Federal and city authorities last week rounded up 12 members and associates of a borough sect of the Bloods street gang, including a city Department of Correction officer, on narcotics trafficking charges, according to Acting U.S. Attorney for the Eastern District of New York Kelly Currie.
As charged in the criminal complaint, between November 2014 and June 2015, the crew—a sect of the Bloods called the Paper Chasing Goons or POV City—allegedly conspired to distribute more than a kilogram of heroin to customers throughout Queens and elsewhere.
The crew used a network of distributors, some of whom are also members of PCG/POV City, to sell hundreds of glassines of heroin, marked with labels including “Sweet Dreams,” “First Take,” “Pepsi,” and “Coca Cola.”
During the investigation, law enforcement intercepted numerous telephone communications which revealed that crew bosses sent samples of heroin to their distributors to test for quality, and supplied the members of their crew, as well as other drug traffickers, with heroin on a daily basis.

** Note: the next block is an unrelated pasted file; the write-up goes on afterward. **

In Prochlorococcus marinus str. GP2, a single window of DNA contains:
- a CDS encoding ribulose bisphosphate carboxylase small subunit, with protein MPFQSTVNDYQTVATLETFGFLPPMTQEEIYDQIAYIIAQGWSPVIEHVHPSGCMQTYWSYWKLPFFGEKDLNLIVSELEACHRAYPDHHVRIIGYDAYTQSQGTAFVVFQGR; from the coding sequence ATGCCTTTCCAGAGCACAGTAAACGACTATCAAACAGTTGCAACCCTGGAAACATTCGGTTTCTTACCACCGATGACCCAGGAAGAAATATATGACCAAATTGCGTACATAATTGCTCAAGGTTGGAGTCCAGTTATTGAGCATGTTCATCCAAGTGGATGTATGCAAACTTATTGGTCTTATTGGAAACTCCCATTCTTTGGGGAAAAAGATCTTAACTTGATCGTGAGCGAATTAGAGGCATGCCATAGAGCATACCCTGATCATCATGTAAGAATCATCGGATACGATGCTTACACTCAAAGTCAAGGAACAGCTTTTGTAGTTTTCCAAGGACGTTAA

As part of the investigation, search warrants were executed at borough stash houses in Jamaica and South Jamaica, Currie said. The gang used these locations to store narcotics and the proceeds of drug sales.
Covel Duncan, 30, a Rikers Island Correction officer was nabbed at one of the stash spots, and separately charged with possessing heroin with the intent to distribute.
“This investigation is an example of multiple law enforcement agencies working together toward a common objective, which is to protect our communities from individuals who would compromise the safety and well-being of our neighborhoods through the trafficking of illegal narcotics,” said city Police Commissioner Bill Bratton. “I would like to thank the NYPD Gang Squad Queens and our many law enforcement partners whose work in this investigation resulted in the charges and arrests of these alleged gang members.”
If convicted, the defendants, excluding Duncan, each face a maximum sentence of life imprisonment and a $10 million fine. Duncan faces up to 20 years in prison.
By Michael V. Cusenza